Just pitch in and help do the job well

Dear Joan:
I work for a service industry. Before accepting a promotion to an entry-level supervisory position, I was given a brief job description. Since taking the position, I feel misled! I'm doing work not listed in the original job description and not receiving credit for it. Every time I mention this to my supervisor, I'm told that I assist but do not actually perform any additional duties.

Supposedly, my supervisor is "too busy" to handle his responsibilities, so I'm stuck doing them. When confronted with this, my supervisor has "a fit" and tries to make me feel ungrateful. I appreciate the opportunity; yet I don't feel I'm getting the credit due me. The supervisor ignores the morale problems, including anything that leads to confrontation.

I feel I am under a great deal of pressure and don't think I can handle much more of this. I enjoy my place of work buy not my present position. The reason I have stayed this long is because my wife is unemployed. We need the income.

Put your job description in a drawer, stop complaining about not getting credit, tackle the morale problems and stop confronting your supervisor about the raw deal he's giving you.

You are misinformed about what an entry-level supervisory position entails.

Job descriptions are supposed to be brief. They only describe a skeletal outline of your job. A full description would look like the great American novel.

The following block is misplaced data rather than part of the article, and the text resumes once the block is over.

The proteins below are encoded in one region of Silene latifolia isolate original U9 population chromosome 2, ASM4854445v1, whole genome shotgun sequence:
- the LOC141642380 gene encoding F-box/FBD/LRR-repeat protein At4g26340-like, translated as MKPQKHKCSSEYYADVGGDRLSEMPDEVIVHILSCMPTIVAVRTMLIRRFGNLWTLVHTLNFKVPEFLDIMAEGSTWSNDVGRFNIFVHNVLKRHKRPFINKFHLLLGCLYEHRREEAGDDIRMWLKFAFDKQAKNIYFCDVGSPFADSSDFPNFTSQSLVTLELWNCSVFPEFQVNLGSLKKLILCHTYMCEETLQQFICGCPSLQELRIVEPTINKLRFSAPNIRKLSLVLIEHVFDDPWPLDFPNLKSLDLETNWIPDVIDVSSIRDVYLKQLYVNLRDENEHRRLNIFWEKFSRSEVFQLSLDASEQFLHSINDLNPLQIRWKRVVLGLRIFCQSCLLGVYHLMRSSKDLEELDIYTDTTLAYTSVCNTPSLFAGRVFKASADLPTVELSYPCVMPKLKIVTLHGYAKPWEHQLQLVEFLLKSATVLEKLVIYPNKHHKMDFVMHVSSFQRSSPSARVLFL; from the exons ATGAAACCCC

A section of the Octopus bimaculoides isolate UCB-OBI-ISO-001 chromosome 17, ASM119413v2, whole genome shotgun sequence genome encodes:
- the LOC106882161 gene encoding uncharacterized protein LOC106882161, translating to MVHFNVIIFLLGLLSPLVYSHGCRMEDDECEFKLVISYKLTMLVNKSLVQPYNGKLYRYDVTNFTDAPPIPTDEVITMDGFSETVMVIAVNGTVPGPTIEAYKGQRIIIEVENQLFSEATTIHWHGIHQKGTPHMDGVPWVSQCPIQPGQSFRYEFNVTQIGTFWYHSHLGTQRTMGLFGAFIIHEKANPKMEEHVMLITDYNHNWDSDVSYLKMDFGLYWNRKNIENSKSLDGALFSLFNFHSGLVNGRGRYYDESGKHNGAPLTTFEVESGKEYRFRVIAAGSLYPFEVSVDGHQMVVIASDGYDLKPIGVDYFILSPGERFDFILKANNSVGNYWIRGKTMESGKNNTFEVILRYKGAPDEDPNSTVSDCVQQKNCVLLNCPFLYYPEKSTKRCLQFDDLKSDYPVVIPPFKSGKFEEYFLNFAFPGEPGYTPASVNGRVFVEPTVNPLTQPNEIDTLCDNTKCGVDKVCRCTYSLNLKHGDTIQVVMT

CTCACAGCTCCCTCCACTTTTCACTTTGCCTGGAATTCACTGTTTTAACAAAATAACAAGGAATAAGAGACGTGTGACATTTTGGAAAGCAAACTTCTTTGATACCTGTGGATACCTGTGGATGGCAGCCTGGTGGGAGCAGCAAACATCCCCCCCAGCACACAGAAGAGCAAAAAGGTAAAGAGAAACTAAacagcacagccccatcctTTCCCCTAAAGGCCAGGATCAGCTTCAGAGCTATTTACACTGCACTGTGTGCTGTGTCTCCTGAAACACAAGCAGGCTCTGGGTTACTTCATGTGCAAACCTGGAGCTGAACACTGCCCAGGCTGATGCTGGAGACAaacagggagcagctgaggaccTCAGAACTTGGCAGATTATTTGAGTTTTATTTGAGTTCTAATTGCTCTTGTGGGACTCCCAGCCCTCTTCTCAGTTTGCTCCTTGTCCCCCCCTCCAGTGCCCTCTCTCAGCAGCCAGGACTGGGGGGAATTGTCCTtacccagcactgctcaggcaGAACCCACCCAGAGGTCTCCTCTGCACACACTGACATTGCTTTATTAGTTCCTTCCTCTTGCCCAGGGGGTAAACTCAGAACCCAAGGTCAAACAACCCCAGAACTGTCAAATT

Complaining to your boss that you aren't being credited for everything you do is inappropriate at this stage of the game.

Credit that's demanded is hard to give.

Of course your supervisor is too busy to handle all his responsibilities. If he had time to do them all, he wouldn't need you. Your job is to help your boss get the job done - even if you both dislike some of it.

Busy people often get so distracted by the work, they forget to thank those who help them do it. This is no excuse, but it's a fact of life you'll have to accept.

If you are accountable for the group's performance, you are also accountable for resolving the morale problems. Granted, your supervisor's role is to support, coach and back you up. However, this is your primary area of responsibility.

If you've been talking to your subordinates about this situation, there's a good chance you have contributed to the morale problem.

Stop focusing upward and begin to pay attention to what's happening on your team. Morale problems often occur because bosses don't pay attention to their teams, don't resolve problems, don't get input and don't give credit. (Sound familiar?)

If your boss didn't do these things, don't follow in his footsteps.

Get your team together and list "what's going well" and then "what needs to be improved." Start with the most important issue and ask the group for suggestions. Make sure the group (and you) focus on actions all of you can take. This is not a bitch session or finger-pointing spree.

If all this seems unfair, you may want to quit your supervisory job. If you persist in your present path, the decision may be made for you.

Joan Lloyd is a Milwaukee based executive coach and organizational & leadership development strategist. She is known for her ability to help leaders and their teams achieve measurable, lasting improvements. Joan Lloyd & Associates, specializes in leadership development, organizational change and teambuilding, providing: executive coaching, CEO coaching & leader team coaching, 360-degree feedback processes, retreat facilitation and presentation skill coaching and small group labs. Contact Joan Lloyd & Associates at (414) 573-1616, mailto:info@joanlloyd.com, or www.JoanLloyd.com 
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